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Here’s the important question: How do we live lives like William Wilberforce or Dietrich Bonhoeffer?
Let me take this a little bit further. Wilberforce won. God gave him two great aims: the end of the slave trade and the reformation of manners. Both of those things largely were accomplished. He didn’t make a utopia, but he made the world a better place.
He fought and he fought for 20 years and the first movement happened for the abolition of the slave trade. He fought for another 20 years and some serious stuff was done to end the slave trade.
Manners were being reformed. He started groups like the SPCA to start respecting and taking care of animals. It was this unbelievable life of influence and change that Wilberforce enacted – both by his dedication, his integrity, as well as his creativity and
his ability to work with others to create a network of change. Wilberforce won. God gave him aims and he accomplished them. He found his culture on the edge of the moral abyss. And he worked and he worked. And rather than the culture toppling over the moral abyss, it spiraled back upwards.
And became its own age of reform.
But Bonhoeffer worked and worked and worked. And he failed.
Here’s what I mean by that…
He tried to stop Hitler. He did not succeed. When Hitler announced the Fuhrer Principle, Bonhoeffer stood up and said, “Bad idea.” When Hitler said, “I’m going to be the Fuhrer of the church, too!”, Bonhoeffer said, “Really bad idea because the only head of the Church is Christ.”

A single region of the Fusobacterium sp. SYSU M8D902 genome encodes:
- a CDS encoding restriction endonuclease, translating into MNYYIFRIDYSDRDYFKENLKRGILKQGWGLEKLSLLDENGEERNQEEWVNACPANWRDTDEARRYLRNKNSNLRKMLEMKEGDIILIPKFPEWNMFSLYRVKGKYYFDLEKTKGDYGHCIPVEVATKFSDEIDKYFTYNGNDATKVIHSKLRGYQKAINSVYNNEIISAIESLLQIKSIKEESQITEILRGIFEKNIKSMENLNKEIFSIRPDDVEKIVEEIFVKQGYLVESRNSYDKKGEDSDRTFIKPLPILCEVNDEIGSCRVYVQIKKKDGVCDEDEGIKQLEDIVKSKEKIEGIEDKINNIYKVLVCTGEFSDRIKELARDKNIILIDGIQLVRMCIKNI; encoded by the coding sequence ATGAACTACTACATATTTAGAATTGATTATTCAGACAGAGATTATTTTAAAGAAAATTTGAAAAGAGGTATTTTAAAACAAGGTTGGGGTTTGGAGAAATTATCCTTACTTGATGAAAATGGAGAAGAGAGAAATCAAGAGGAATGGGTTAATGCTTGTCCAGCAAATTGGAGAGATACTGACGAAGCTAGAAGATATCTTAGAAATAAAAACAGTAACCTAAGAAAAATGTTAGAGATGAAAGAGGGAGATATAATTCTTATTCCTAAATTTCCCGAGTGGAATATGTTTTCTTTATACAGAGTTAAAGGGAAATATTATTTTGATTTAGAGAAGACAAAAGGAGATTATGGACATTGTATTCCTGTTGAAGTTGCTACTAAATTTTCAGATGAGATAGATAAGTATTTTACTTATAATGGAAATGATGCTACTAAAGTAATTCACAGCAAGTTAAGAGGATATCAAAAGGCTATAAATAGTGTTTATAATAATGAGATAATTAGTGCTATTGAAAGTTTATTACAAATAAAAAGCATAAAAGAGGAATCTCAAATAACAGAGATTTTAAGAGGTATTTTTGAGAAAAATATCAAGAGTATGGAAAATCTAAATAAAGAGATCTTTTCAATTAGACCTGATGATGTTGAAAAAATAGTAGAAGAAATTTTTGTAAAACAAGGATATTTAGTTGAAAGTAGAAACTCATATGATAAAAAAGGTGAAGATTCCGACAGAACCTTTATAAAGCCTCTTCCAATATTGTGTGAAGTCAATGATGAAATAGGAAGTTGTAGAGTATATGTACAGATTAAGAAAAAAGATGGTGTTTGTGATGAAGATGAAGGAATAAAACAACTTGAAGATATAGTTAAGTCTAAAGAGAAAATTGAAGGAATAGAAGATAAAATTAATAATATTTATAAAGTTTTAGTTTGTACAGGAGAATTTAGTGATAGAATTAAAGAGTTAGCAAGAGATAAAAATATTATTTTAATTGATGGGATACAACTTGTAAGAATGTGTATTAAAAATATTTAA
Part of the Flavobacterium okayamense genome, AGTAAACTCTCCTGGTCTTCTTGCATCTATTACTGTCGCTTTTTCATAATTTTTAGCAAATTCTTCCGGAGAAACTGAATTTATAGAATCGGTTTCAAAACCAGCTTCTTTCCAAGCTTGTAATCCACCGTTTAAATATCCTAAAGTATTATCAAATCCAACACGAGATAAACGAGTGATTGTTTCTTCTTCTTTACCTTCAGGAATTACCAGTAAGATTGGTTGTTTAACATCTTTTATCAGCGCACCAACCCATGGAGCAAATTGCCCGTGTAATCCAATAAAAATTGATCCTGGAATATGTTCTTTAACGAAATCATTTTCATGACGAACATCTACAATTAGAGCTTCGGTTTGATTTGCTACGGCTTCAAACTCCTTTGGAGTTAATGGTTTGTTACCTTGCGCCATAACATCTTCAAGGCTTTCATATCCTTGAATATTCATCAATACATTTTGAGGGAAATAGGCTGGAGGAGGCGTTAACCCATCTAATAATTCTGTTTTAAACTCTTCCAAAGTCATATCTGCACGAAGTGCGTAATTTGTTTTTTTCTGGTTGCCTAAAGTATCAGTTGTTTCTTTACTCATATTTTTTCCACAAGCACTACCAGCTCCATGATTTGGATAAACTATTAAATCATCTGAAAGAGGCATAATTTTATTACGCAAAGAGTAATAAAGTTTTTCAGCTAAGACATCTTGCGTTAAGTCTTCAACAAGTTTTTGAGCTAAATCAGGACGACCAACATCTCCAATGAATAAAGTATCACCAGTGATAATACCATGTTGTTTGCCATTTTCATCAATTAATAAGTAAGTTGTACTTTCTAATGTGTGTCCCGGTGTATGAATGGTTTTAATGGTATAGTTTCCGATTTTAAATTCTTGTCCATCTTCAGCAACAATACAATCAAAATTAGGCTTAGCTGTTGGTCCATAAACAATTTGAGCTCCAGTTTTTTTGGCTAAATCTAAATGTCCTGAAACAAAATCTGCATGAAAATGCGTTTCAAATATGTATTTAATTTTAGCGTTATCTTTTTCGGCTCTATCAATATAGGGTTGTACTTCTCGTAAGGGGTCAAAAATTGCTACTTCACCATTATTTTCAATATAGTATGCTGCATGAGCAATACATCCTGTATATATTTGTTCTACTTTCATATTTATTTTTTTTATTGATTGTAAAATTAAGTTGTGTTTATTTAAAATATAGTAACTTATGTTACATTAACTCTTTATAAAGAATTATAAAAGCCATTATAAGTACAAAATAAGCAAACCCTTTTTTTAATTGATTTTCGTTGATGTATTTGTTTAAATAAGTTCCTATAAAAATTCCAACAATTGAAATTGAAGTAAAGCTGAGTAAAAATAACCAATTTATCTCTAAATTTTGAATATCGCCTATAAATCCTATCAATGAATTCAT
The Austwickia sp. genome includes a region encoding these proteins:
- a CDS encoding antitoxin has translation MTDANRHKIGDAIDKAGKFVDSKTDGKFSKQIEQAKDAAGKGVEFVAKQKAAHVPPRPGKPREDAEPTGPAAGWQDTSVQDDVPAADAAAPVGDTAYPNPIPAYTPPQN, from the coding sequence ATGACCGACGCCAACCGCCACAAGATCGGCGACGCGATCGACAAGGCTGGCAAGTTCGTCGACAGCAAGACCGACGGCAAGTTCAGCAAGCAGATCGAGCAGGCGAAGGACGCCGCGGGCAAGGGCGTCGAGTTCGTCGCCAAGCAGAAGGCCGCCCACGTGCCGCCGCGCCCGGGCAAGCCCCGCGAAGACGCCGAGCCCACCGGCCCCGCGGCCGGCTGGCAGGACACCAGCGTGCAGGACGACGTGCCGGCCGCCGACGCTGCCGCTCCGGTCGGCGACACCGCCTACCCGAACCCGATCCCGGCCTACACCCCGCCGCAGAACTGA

And Bonhoeffer started to work on all kinds of levels. Bonhoeffer then joined a plot to assassinate Hitler. They tried three times – it was the Valkyrie plot. He was already in jail by the time the third one out – he was put in jail for this kind of low-level sort of crime of smuggling Jews out of the country. But, when the Valkyrie plot went off and Hitler realized people actually were trying to kill him, he went nuts trying to dig out the conspiracy. And Bonhoeffer’s name kept popping up, and suddenly he became Target A on Hitler’s list.
And before Hitler was essentially taken out of power by the Allies, the only thing that stopped Hitler was essentially his own suicide attempt.
Nothing that Bonhoeffer did succeeded.
So Wilberforce accomplished his goals. He saw his culture on the edge of the moral abyss and watched it spiral back up.
Bonhoeffer saw his culture on the edge of the moral abyss and it just toppled over and collapsed.
Which man was a failure?
In previous sessions, I talked to you about the indicators that Western civilization is in really bad shape. There are a lot of them, but the two big ones are: debt and demographics.
Is our culture going to topple over the cliff or spiral back up? We’re definitely on the edge of the moral abyss.
You are encountering your culture in a way very similar to how they encountered theirs, where there are significant moral problems that cannot sustain the life of the civilization. Is your culture going to spiral up your culture gonna spiral up? Or is it going to collapse? I don’t know. But, either way, we still need to be the same sort of people.
The question is: How do we become those people and how are we encountering our culture like Wilberforce and Bonhoeffer?
- The Summit Lecture Series 8: Is Your Worldview Really Biblical, Part 2
- The Summit Lecture Series: Dietrich Bonhoeffer and William Wilberforce
- The Big Picture Podcast 45: Pacifist vs. Peacemaker
- BreakPoint: A Biblical Case against Racism – More Work to Do
- Summit Lecture Series: Can We Be Moral Without God? with Frank Beckwith, part 6